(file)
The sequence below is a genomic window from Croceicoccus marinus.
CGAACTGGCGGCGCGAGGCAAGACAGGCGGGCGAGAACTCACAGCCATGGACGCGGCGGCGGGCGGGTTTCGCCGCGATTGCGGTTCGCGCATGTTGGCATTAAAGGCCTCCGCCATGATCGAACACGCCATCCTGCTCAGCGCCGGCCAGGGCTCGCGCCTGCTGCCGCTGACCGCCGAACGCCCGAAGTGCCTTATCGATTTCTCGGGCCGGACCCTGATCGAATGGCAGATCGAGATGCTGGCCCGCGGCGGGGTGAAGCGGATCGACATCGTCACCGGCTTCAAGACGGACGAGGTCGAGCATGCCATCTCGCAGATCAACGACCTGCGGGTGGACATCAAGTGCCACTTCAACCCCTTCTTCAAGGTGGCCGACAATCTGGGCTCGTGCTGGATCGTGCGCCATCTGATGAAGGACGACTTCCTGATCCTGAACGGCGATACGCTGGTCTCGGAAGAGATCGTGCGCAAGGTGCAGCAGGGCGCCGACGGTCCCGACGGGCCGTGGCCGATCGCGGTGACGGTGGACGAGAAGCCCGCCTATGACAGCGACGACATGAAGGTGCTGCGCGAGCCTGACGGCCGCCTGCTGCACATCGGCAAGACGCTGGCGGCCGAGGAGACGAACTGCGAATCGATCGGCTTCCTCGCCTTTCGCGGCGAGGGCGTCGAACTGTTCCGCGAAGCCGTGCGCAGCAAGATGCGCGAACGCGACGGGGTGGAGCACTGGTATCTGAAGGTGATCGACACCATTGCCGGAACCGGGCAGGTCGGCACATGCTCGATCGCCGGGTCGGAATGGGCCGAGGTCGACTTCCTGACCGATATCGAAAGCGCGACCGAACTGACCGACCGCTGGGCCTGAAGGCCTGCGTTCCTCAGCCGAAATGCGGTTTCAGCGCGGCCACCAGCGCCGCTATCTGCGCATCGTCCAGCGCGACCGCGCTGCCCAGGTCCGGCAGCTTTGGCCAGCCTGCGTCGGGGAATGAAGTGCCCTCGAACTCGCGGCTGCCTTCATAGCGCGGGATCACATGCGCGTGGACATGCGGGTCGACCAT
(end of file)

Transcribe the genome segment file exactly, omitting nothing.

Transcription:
The sequence below is a genomic window from Croceicoccus marinus.
CGAACTGGCGGCGCGAGGCAAGACAGGCGGGCGAGAACTCACAGCCATGGACGCGGCGGCGGGCGGGTTTCGCCGCGATTGCGGTTCGCGCATGTTGGCATTAAAGGCCTCCGCCATGATCGAACACGCCATCCTGCTCAGCGCCGGCCAGGGCTCGCGCCTGCTGCCGCTGACCGCCGAACGCCCGAAGTGCCTTATCGATTTCTCGGGCCGGACCCTGATCGAATGGCAGATCGAGATGCTGGCCCGCGGCGGGGTGAAGCGGATCGACATCGTCACCGGCTTCAAGACGGACGAGGTCGAGCATGCCATCTCGCAGATCAACGACCTGCGGGTGGACATCAAGTGCCACTTCAACCCCTTCTTCAAGGTGGCCGACAATCTGGGCTCGTGCTGGATCGTGCGCCATCTGATGAAGGACGACTTCCTGATCCTGAACGGCGATACGCTGGTCTCGGAAGAGATCGTGCGCAAGGTGCAGCAGGGCGCCGACGGTCCCGACGGGCCGTGGCCGATCGCGGTGACGGTGGACGAGAAGCCCGCCTATGACAGCGACGACATGAAGGTGCTGCGCGAGCCTGACGGCCGCCTGCTGCACATCGGCAAGACGCTGGCGGCCGAGGAGACGAACTGCGAATCGATCGGCTTCCTCGCCTTTCGCGGCGAGGGCGTCGAACTGTTCCGCGAAGCCGTGCGCAGCAAGATGCGCGAACGCGACGGGGTGGAGCACTGGTATCTGAAGGTGATCGACACCATTGCCGGAACCGGGCAGGTCGGCACATGCTCGATCGCCGGGTCGGAATGGGCCGAGGTCGACTTCCTGACCGATATCGAAAGCGCGACCGAACTGACCGACCGCTGGGCCTGAAGGCCTGCGTTCCTCAGCCGAAATGCGGTTTCAGCGCGGCCACCAGCGCCGCTATCTGCGCATCGTCCAGCGCGACCGCGCTGCCCAGGTCCGGCAGCTTTGGCCAGCCTGCGTCGGGGAATGAAGTGCCCTCGAACTCGCGGCTGCCTTCATAGCGCGGGATCACATGCGCGTGGACATGCGGGTCGACCAT